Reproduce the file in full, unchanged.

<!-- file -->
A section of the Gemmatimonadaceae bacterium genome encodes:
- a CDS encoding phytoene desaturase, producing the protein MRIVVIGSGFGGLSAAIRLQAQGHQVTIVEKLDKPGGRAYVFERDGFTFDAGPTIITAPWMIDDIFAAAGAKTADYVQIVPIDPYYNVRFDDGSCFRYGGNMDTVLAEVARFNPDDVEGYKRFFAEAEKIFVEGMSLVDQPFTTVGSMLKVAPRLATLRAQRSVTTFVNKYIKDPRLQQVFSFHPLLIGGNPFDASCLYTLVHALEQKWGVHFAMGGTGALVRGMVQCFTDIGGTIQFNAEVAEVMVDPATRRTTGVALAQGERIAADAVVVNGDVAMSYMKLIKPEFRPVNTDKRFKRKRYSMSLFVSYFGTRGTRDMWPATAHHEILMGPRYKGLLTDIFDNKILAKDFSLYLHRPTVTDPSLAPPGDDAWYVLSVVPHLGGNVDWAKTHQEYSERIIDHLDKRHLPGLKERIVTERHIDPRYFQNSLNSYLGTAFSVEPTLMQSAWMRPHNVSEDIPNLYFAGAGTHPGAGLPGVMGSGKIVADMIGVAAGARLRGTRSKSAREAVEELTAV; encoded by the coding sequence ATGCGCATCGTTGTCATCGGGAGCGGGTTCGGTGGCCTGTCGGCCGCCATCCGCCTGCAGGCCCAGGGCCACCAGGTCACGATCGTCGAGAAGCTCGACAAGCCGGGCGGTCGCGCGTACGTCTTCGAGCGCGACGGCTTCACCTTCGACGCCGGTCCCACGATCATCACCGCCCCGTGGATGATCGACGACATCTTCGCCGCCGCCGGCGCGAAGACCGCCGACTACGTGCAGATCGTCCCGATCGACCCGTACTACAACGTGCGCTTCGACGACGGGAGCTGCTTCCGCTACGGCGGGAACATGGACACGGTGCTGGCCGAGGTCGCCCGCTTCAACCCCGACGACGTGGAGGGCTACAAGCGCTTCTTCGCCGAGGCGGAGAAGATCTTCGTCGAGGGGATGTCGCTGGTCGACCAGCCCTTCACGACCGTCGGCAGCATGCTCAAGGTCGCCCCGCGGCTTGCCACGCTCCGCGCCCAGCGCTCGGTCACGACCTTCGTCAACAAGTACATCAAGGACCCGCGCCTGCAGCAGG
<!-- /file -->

A section of the Gemmatimonadaceae bacterium genome encodes:
- a CDS encoding phytoene desaturase, producing the protein MRIVVIGSGFGGLSAAIRLQAQGHQVTIVEKLDKPGGRAYVFERDGFTFDAGPTIITAPWMIDDIFAAAGAKTADYVQIVPIDPYYNVRFDDGSCFRYGGNMDTVLAEVARFNPDDVEGYKRFFAEAEKIFVEGMSLVDQPFTTVGSMLKVAPRLATLRAQRSVTTFVNKYIKDPRLQQVFSFHPLLIGGNPFDASCLYTLVHALEQKWGVHFAMGGTGALVRGMVQCFTDIGGTIQFNAEVAEVMVDPATRRTTGVALAQGERIAADAVVVNGDVAMSYMKLIKPEFRPVNTDKRFKRKRYSMSLFVSYFGTRGTRDMWPATAHHEILMGPRYKGLLTDIFDNKILAKDFSLYLHRPTVTDPSLAPPGDDAWYVLSVVPHLGGNVDWAKTHQEYSERIIDHLDKRHLPGLKERIVTERHIDPRYFQNSLNSYLGTAFSVEPTLMQSAWMRPHNVSEDIPNLYFAGAGTHPGAGLPGVMGSGKIVADMIGVAAGARLRGTRSKSAREAVEELTAV; encoded by the coding sequence ATGCGCATCGTTGTCATCGGGAGCGGGTTCGGTGGCCTGTCGGCCGCCATCCGCCTGCAGGCCCAGGGCCACCAGGTCACGATCGTCGAGAAGCTCGACAAGCCGGGCGGTCGCGCGTACGTCTTCGAGCGCGACGGCTTCACCTTCGACGCCGGTCCCACGATCATCACCGCCCCGTGGATGATCGACGACATCTTCGCCGCCGCCGGCGCGAAGACCGCCGACTACGTGCAGATCGTCCCGATCGACCCGTACTACAACGTGCGCTTCGACGACGGGAGCTGCTTCCGCTACGGCGGGAACATGGACACGGTGCTGGCCGAGGTCGCCCGCTTCAACCCCGACGACGTGGAGGGCTACAAGCGCTTCTTCGCCGAGGCGGAGAAGATCTTCGTCGAGGGGATGTCGCTGGTCGACCAGCCCTTCACGACCGTCGGCAGCATGCTCAAGGTCGCCCCGCGGCTTGCCACGCTCCGCGCCCAGCGCTCGGTCACGACCTTCGTCAACAAGTACATCAAGGACCCGCGCCTGCAGCAGG